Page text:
It isn’t unreasonable to believe that further individualisation is the next step in the development of web applications. Platforms like Netvibes 26), Pageflakes 27), iGoogle 28) and the Swedish site Superstart 29) contain elements that can be developed into tools for libraries. Interesting representatives of such developments are the Dublin City Library 30) which uses Pageflakes as a platform for site visitors and the Christchurch City Library in New Zealand 31) which has created a number of widgets for, among other things, literature tips as well as blogs for Netvibes users.
22) bibliotek.dk applikation på Facebookhttp://www.facebook.com/apps/application.php?id=6303640100
KB Search Applikation på Facebookhttp://apps.facebook.com/kbsearch/
25) LunarStorm http://www.lunarstorm.se/
30) Dublin City Public Librarieshttp://www.pageflakes.com/dublincitypubliclibraries/
31) Christchurch City Libraries på Netvibeshttp://www.netvibes.com/#Christchurch_City_Libraries
The Future 2.0
A glance in the crystal ball tells us that mobile services will be a strong contender for future development. The alternative – to follow established platforms like Facebook and MySpace – could prove to be a wise strategy when libraries develop their social webs for mobile phones. Technical solutions and upgrades occur centrally and simultaneously on a global level. Solutions are based on applications that are progressively standardised. Developing functions for mobile phones in library webs like ‘minabibliotek.se’ or Axiell’s ‘Arena’ can certainly be done, but someone has to pay the cost of developing these functions.
One can only speculate as to what will happen with social platforms when they meet the semantic web. There are a few interesting experiments taking place with semantic search engines like Rollyo 32) or Oamos 33), but things really start to get exciting with projects like Jonathan Harris’ and Sep Kamvar’s project ‘We Feel Fine’ 34). A project that affects me and awakens my curiosity. How can all the experiences, feelings and meetings that occur in libraries and virtually on libraries’ web sites be integrated in a form that is as beautiful as it is exciting? How can library patrons and library staff work together on an equal basis to create mutual experiences and reciprocal learning situations?´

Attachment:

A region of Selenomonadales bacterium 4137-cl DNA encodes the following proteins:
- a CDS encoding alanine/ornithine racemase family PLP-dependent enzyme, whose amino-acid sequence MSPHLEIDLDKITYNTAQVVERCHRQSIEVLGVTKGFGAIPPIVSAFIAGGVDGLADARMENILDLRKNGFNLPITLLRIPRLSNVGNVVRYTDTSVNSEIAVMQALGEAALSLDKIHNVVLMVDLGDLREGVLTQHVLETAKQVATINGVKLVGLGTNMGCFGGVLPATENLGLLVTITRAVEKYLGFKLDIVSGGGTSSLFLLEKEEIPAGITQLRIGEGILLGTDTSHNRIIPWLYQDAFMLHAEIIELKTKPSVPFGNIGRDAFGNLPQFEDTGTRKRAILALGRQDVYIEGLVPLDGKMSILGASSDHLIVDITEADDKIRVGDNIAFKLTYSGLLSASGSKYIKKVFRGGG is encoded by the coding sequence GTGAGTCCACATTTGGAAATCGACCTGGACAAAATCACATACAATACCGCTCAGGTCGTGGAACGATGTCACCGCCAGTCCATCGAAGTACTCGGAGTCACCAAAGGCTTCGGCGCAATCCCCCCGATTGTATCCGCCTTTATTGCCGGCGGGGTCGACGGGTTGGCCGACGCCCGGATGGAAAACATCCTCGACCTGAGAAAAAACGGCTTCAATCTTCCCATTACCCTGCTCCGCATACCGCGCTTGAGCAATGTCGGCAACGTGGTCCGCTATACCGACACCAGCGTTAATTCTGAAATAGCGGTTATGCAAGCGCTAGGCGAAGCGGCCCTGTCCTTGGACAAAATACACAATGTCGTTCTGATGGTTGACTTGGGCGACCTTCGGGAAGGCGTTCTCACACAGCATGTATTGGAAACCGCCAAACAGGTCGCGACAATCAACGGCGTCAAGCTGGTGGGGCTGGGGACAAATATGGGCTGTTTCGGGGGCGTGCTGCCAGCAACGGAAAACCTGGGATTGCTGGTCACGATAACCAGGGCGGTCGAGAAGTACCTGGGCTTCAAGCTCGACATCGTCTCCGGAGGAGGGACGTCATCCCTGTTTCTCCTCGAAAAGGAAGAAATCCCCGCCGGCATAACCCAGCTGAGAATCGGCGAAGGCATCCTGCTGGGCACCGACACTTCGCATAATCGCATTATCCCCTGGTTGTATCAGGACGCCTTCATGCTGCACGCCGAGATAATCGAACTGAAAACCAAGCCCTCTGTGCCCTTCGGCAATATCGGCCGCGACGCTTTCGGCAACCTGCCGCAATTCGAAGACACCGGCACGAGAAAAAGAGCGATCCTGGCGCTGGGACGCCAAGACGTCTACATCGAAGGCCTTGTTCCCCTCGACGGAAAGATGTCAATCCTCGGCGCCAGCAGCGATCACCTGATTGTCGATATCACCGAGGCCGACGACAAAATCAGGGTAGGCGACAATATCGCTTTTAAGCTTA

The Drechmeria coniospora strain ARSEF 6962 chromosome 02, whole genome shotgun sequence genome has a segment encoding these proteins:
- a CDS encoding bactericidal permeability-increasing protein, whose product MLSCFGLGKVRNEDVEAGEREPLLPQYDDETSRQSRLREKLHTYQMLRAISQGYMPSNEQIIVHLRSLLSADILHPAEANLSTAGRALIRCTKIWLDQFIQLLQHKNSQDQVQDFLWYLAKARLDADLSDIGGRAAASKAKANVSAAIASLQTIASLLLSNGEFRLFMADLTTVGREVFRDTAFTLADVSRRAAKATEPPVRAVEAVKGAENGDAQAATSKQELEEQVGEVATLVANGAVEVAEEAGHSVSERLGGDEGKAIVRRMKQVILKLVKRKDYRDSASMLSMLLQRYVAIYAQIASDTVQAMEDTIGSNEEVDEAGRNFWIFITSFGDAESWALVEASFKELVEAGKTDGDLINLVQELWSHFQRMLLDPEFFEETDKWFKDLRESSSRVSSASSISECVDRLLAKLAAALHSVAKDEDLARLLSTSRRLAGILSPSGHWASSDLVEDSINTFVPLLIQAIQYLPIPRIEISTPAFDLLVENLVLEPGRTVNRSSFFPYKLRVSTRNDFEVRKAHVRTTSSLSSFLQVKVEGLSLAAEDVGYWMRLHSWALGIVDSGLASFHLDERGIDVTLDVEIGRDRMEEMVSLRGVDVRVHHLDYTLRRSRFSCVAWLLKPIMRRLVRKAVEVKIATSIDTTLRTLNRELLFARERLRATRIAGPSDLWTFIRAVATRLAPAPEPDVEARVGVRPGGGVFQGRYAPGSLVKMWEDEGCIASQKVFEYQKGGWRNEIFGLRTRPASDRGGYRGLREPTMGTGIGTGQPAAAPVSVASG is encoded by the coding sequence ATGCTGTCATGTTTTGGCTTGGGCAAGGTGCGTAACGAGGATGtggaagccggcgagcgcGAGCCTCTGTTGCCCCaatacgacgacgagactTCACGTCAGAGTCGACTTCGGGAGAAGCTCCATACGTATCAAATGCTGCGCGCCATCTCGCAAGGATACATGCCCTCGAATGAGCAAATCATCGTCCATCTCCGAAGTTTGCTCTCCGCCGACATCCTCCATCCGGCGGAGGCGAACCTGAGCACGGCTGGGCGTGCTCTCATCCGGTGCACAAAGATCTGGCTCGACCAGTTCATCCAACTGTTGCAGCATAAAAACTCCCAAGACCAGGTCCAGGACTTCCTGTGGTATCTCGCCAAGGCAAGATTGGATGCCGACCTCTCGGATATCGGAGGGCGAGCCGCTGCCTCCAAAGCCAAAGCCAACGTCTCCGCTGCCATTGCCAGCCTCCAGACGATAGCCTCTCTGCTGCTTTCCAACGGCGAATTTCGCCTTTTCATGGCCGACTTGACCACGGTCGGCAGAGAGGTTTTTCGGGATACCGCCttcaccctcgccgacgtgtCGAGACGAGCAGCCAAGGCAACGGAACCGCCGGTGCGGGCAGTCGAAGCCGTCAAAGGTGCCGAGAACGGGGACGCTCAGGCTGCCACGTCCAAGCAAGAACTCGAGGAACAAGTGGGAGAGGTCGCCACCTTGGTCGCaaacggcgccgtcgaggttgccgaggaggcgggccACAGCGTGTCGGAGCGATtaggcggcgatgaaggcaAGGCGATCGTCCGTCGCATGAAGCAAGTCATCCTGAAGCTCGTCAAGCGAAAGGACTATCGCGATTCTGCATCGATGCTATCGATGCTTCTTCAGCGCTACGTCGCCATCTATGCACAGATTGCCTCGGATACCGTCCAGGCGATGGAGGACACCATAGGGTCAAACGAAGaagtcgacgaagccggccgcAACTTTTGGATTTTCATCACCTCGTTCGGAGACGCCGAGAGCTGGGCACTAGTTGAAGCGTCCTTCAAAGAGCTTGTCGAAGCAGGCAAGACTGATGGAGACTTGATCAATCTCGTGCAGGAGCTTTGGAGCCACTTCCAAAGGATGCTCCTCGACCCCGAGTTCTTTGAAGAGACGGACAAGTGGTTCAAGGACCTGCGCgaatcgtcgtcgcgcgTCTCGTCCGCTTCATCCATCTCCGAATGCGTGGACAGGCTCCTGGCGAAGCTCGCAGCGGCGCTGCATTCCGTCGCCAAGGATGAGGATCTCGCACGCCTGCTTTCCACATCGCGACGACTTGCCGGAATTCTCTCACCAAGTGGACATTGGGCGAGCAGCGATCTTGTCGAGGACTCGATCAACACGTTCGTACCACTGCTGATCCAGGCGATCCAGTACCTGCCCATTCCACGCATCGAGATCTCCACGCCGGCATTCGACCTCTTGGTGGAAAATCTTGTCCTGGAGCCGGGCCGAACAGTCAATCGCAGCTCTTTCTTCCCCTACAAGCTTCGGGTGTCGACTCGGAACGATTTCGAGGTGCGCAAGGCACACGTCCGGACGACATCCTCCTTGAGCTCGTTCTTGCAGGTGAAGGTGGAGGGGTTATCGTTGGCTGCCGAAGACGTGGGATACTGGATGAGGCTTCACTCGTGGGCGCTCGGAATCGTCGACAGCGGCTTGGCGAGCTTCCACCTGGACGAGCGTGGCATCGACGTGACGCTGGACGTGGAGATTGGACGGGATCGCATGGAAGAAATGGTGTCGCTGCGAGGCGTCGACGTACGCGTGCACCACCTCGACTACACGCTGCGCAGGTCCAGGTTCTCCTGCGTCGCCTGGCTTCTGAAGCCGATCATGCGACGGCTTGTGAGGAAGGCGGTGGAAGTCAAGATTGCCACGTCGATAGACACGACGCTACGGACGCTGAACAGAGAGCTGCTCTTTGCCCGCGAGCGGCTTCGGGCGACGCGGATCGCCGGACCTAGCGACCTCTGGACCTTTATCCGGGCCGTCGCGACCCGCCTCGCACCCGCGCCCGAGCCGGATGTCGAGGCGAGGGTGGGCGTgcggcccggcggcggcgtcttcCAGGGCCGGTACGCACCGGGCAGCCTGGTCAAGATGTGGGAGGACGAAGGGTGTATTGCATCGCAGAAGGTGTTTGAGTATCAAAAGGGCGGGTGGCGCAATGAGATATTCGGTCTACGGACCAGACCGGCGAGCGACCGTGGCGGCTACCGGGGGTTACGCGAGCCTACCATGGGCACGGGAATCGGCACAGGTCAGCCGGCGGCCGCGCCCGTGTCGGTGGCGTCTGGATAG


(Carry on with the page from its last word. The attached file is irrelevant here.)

32) Rollyo http://rollyo.com/
34) We feel finehttp://www.wefeelfine.org/
The answers lie in the ability of library staff to make the mental shift from being answering machines to becoming guides. The answers lie with library directors who place greater store on the staffs’ social competence, their entrepreneurial skills, their creativity and playfulness rather than their cataloguing ability. The answers to these questions involve a shift in power where libraries release their hold on knowledge, information and experience – without this necessarily being a negative or threatening occurrence; these are things that don’t disappear when they’re divided. ——
Peter Alsbjer is County Librarian at the Örebro Country Library. His blog on libraries and culture in the interactive society can be read at http://peterals.wordpress.com/
The Interaction Society: Practice, Theories and Supportive Technologies. Manuel Castells: The Information Age. Economy, Society and Culture. Manuel Castells: The Internet Galaxy – Reflections on the Internet, Business and Society. Richard Florida: The Rise of the Creative Class. Howard Rheingold: Smart Mobs. Thoms L Friedman: The World is Flat. Michael E. Casey and Laura C. Savastinuk: Library 2.0. Meredith Farkas: Social software in libraries.
Director of Örebro
peter.alsbjer AT regionorebro.se
Translated by Greg Church